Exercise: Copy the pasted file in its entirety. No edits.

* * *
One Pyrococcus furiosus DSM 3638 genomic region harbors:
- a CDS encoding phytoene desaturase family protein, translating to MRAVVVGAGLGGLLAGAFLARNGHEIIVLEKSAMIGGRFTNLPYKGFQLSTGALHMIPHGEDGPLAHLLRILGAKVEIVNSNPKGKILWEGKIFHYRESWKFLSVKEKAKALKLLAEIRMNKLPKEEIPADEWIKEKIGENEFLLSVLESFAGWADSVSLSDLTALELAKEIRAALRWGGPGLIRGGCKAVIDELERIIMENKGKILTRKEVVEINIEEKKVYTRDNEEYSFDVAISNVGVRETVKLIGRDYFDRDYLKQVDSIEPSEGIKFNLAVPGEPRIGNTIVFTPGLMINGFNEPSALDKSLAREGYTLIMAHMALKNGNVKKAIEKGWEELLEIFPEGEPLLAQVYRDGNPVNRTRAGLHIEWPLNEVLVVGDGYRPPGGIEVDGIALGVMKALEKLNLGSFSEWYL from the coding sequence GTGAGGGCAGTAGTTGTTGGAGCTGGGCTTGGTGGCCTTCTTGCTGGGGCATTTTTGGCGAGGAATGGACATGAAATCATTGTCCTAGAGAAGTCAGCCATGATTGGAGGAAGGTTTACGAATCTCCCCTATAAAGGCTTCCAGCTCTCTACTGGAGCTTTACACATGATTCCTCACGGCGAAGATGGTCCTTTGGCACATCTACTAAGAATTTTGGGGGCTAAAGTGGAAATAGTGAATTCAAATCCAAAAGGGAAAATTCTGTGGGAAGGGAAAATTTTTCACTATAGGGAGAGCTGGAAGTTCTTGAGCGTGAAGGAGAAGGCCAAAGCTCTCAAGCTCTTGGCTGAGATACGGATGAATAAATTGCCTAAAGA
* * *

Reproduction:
One Pyrococcus furiosus DSM 3638 genomic region harbors:
- a CDS encoding phytoene desaturase family protein, translating to MRAVVVGAGLGGLLAGAFLARNGHEIIVLEKSAMIGGRFTNLPYKGFQLSTGALHMIPHGEDGPLAHLLRILGAKVEIVNSNPKGKILWEGKIFHYRESWKFLSVKEKAKALKLLAEIRMNKLPKEEIPADEWIKEKIGENEFLLSVLESFAGWADSVSLSDLTALELAKEIRAALRWGGPGLIRGGCKAVIDELERIIMENKGKILTRKEVVEINIEEKKVYTRDNEEYSFDVAISNVGVRETVKLIGRDYFDRDYLKQVDSIEPSEGIKFNLAVPGEPRIGNTIVFTPGLMINGFNEPSALDKSLAREGYTLIMAHMALKNGNVKKAIEKGWEELLEIFPEGEPLLAQVYRDGNPVNRTRAGLHIEWPLNEVLVVGDGYRPPGGIEVDGIALGVMKALEKLNLGSFSEWYL from the coding sequence GTGAGGGCAGTAGTTGTTGGAGCTGGGCTTGGTGGCCTTCTTGCTGGGGCATTTTTGGCGAGGAATGGACATGAAATCATTGTCCTAGAGAAGTCAGCCATGATTGGAGGAAGGTTTACGAATCTCCCCTATAAAGGCTTCCAGCTCTCTACTGGAGCTTTACACATGATTCCTCACGGCGAAGATGGTCCTTTGGCACATCTACTAAGAATTTTGGGGGCTAAAGTGGAAATAGTGAATTCAAATCCAAAAGGGAAAATTCTGTGGGAAGGGAAAATTTTTCACTATAGGGAGAGCTGGAAGTTCTTGAGCGTGAAGGAGAAGGCCAAAGCTCTCAAGCTCTTGGCTGAGATACGGATGAATAAATTGCCTAAAGA